Integrity Matters
September 6, 2006

Impatience, greed come at a price

Question: (E-255)

Dear Jim:

Cutting into lines has become routine at the grocery, post office and at the movie theater. Telephone conversations that should be private are conducted publicly by cell phone in hotel lobbies, airports and on public transportation. What has happened to social sensitivity and interpersonal integrity?


Some people, young and old, choose to behave like spoiled brats. They come across as impatient and greedy, way too often. They use lame excuses, or none at all, to barge ahead, being loud and obtrusive.

In this column, we have addressed selfishness, rudeness and the fact that one's ego is not really one's amigo. Twenty years ago, a client asked me and our firm, Dimension Five Consultants, to summarize the mental and operational tendencies of managers most likely to succeed, longer-term. Our conclusions spawned the title for a book, which remains in our files, highlighting traits that often derail those who would like to be effective leaders but probably won't. The title we chose was "A lot! Now! & Cash!" It comes down to three questions:

  • What do you want? "A lot!"
  • When do you want it? "Now!"
  • In what form would you like it? "Cash!"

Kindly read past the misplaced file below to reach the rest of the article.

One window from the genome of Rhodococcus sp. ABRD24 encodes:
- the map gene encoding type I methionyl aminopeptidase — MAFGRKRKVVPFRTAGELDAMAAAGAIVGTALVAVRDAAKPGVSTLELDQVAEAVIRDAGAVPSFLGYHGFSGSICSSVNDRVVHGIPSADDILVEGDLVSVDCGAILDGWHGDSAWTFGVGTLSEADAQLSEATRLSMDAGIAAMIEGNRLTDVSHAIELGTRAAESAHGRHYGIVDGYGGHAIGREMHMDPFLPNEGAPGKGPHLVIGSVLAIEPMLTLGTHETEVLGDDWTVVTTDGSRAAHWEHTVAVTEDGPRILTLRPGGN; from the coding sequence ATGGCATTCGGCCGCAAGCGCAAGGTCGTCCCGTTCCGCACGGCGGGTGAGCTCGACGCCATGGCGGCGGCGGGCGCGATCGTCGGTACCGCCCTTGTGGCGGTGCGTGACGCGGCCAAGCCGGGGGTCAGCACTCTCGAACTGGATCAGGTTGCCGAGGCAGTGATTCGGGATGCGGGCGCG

Upwardly mobile managers choose to earn rewards, not demand them. Effective managers understand the team to put team achievement above individual accomplishment. They also don't focus rigidly on pay, but instead meld economic needs with career fulfillment. Winners will not run roughshod over others, destroying morale and putting the organization at risk.

A 40-year shiner of shoes at the San Jose airport recently summarized the causes for the business scandals of the past few years. He already had provided keen observations about corporate leadership misbehaviors, both legal and moral, and the destructive economic trends they were fueling in earlier conversations with me. You may read about his insights in our 2004 book, "Integrity Matters," pages 102 and 103. "Root causes of the corporate collapses and losses of pensions for hundreds and thousands of victims," he said, "were and are impatience and greed."

Integrity and leadership effectiveness, including constructive citizenship, are not simply about immediate gratification and recognition. They also must include personal and professional fulfillment, in the long run.

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